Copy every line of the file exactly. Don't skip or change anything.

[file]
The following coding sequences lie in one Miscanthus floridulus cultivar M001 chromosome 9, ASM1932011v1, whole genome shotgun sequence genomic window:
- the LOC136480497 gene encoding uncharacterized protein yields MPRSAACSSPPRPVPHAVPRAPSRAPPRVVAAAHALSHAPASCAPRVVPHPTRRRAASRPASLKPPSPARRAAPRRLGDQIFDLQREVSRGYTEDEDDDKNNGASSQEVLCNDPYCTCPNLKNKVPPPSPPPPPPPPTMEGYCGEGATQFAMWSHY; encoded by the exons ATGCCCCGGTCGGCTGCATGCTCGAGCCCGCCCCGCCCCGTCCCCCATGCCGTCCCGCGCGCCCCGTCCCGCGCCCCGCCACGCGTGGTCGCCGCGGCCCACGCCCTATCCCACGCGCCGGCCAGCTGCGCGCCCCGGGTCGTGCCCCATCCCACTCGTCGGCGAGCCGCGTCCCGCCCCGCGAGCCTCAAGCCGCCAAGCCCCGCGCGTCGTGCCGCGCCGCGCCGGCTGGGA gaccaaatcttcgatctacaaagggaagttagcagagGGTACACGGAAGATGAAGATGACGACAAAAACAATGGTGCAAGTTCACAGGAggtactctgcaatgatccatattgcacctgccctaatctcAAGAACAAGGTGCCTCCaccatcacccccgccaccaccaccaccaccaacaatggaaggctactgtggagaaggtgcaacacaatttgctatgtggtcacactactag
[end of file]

The following coding sequences lie in one Miscanthus floridulus cultivar M001 chromosome 9, ASM1932011v1, whole genome shotgun sequence genomic window:
- the LOC136480497 gene encoding uncharacterized protein yields MPRSAACSSPPRPVPHAVPRAPSRAPPRVVAAAHALSHAPASCAPRVVPHPTRRRAASRPASLKPPSPARRAAPRRLGDQIFDLQREVSRGYTEDEDDDKNNGASSQEVLCNDPYCTCPNLKNKVPPPSPPPPPPPPTMEGYCGEGATQFAMWSHY; encoded by the exons ATGCCCCGGTCGGCTGCATGCTCGAGCCCGCCCCGCCCCGTCCCCCATGCCGTCCCGCGCGCCCCGTCCCGCGCCCCGCCACGCGTGGTCGCCGCGGCCCACGCCCTATCCCACGCGCCGGCCAGCTGCGCGCCCCGGGTCGTGCCCCATCCCACTCGTCGGCGAGCCGCGTCCCGCCCCGCGAGCCTCAAGCCGCCAAGCCCCGCGCGTCGTGCCGCGCCGCGCCGGCTGGGA gaccaaatcttcgatctacaaagggaagttagcagagGGTACACGGAAGATGAAGATGACGACAAAAACAATGGTGCAAGTTCACAGGAggtactctgcaatgatccatattgcacctgccctaatctcAAGAACAAGGTGCCTCCaccatcacccccgccaccaccaccaccaccaacaatggaaggctactgtggagaaggtgcaacacaatttgctatgtggtcacactactag